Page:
To be competitive on the playing field you need peak performance from your entire body – and your eyes are no exception. Sports vision is "fullscope," and primary eye care can help you optimize these three key visual skills:
- Contrast Sensitivity lets you see fine details from a distance – like the subtle contours of a golf course
- Dynamic Visual Acuity keeps your vision as clear when you're running as when you're standing, so you can see every obstacle
- Focus Flexibility keeps a ball in sharp focus as it moves toward or away from you
Every sport has unique demands: depth perception, peripheral vision, eye-hand coordination. And every sport poses unique challenges: glare, wind, haze, and close encounters with moving objects. To win, you need to conquer them all. Find your sport and discover which visual skills are especially critical.
- Baseball A baseball's size and color – and the varying light conditions during play – present special issues. Players need clear, stable vision; peripheral awareness; image size accuracy; and perceptual accuracy.
- Basketball Bright courtside lighting, constant motion, and the need to accurately measure distances demand visual stability under dynamic conditions, peripheral awareness, depth perception, and focus flexibility.
- Boating From measuring true water depth to reading detailed radar screens, boating demands clear stable vision. Glare protection against the sun is also crucial.
- Cycling Cyclers maintain an unusual head/eye position, yet need to read detailed information from instruments and maps at a glance. This requires dynamic acuity and contrast sensitivity. Eye protection against wind and debris is also important.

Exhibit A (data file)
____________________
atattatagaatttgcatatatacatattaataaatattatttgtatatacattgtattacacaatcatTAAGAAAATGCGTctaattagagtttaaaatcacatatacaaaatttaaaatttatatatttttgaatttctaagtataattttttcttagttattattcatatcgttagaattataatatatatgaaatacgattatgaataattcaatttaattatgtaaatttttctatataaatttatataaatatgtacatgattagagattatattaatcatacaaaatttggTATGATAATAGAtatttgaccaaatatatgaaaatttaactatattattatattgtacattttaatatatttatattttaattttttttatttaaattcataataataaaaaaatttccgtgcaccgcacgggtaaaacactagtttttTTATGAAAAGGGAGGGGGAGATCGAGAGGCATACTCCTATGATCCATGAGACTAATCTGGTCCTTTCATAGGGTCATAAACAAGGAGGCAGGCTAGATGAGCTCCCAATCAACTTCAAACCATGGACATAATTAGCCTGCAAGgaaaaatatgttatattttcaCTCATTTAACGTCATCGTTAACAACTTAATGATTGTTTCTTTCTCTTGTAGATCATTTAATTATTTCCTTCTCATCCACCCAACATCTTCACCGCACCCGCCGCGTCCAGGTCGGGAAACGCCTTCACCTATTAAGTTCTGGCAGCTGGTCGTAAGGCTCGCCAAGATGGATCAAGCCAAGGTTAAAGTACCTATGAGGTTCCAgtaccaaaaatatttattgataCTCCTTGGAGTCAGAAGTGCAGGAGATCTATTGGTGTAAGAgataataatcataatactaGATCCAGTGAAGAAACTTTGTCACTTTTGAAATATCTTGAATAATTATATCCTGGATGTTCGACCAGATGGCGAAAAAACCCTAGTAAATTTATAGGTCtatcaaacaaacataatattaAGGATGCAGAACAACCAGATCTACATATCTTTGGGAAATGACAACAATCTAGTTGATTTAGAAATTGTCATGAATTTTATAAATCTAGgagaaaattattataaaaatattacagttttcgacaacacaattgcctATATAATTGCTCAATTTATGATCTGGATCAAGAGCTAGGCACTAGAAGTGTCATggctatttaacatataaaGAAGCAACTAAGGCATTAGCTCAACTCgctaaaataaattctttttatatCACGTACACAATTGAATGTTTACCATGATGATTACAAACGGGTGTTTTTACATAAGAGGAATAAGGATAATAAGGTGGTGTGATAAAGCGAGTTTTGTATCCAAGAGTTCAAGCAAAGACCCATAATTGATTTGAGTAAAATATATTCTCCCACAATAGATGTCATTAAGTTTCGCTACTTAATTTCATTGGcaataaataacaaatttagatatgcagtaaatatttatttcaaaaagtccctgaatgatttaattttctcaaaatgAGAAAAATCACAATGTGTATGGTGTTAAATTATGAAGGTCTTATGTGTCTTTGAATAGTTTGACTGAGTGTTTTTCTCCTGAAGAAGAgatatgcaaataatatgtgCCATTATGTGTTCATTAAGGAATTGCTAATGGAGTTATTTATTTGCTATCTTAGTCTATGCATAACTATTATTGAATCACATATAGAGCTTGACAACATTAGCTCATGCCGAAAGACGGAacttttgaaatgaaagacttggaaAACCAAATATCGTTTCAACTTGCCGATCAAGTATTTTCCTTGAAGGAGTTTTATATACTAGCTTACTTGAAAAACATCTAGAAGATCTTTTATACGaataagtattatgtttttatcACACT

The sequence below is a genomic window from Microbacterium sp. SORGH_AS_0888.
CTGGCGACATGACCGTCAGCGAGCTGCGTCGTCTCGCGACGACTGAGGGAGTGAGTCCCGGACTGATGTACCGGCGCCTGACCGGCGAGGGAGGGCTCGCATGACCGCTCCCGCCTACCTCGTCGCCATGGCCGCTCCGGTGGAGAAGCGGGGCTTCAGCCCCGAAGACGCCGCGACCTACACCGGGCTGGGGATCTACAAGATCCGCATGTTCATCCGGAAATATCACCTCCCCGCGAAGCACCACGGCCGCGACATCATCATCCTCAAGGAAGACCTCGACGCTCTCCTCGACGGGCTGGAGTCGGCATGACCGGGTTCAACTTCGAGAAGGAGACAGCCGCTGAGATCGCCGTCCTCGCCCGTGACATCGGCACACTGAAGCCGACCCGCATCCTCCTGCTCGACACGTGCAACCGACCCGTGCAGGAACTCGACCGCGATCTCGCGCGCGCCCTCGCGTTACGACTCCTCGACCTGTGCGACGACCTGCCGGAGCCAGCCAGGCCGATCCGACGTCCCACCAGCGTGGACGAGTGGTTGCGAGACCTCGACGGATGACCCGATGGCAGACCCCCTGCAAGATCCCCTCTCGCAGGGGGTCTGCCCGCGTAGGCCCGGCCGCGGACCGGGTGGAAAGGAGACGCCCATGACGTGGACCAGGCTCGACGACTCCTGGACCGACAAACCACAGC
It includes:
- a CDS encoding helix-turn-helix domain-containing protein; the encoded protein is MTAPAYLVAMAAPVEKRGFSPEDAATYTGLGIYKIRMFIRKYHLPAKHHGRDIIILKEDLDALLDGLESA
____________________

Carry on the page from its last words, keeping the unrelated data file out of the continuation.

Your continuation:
- Figure Skating Strong eye-hand, body-foot coordination, and clear stable vision are imperative to maintain stability.
- Fishing This sport requires good near vision for tying a line and dynamic acuity to see well while looking downward in a moving boat.
- Football For rapid reaction time under dynamic conditions, players need dynamic acuity, focus flexibility, depth perception, and good eye-hand/foot-body coordination.
- Golf The constant judgment of distance, roll of green, and alignments requires overall visual acuity; the game also demands superb eye-hand coordination.
- Hiking At high altitudes hikers get less oxygen and more ultraviolet light. Always use maximum ultraviolet protection.
- Hockey Players need a constant awareness of their spatial relationship to opponents and the puck – under dynamic conditions. This requires dynamic acuity, focus flexibility, and depth perception. Eye protection is highly recommended for this aggressive sport.
- Running Runners have distant focal points and need good dynamic visual acuity. They often must deal with wind and debris.
- Skiing Snow, wind, cold, and bright light combine with low oxygen and intense ultraviolet exposure under dynamic conditions to create a host of demands. Use maximum ultraviolet protection.
- Soccer For rapid reaction time under dynamic conditions players need good peripheral awareness, dynamic acuity, and eye-foot coordination.
- Speed Skating Sharp ice chips can cause serious injury without the proper eye protection.
- Swimming For efficient turning, swimmers need clear stable vision. Always use swim goggles to minimize eye irritation.
- Tennis Special challenges include prolonged visual concentration and the need to detect the ball's movement instantly. That takes sharp visual acuity, dynamic acuity, and focus flexibility. Be sure to use eye protection.
Get the Edge
Contact lenses are ideal for athletes. They offer a more natural vision correction option than glasses. Contact lenses can increase peripheral vision. You can wear protective eyewear over them – such as goggles or sunglasses. And you can quit worrying about broken frames or lenses. Plus, contact lenses don't fog up, slide down, or fall off. That adds up to better vision when it counts most.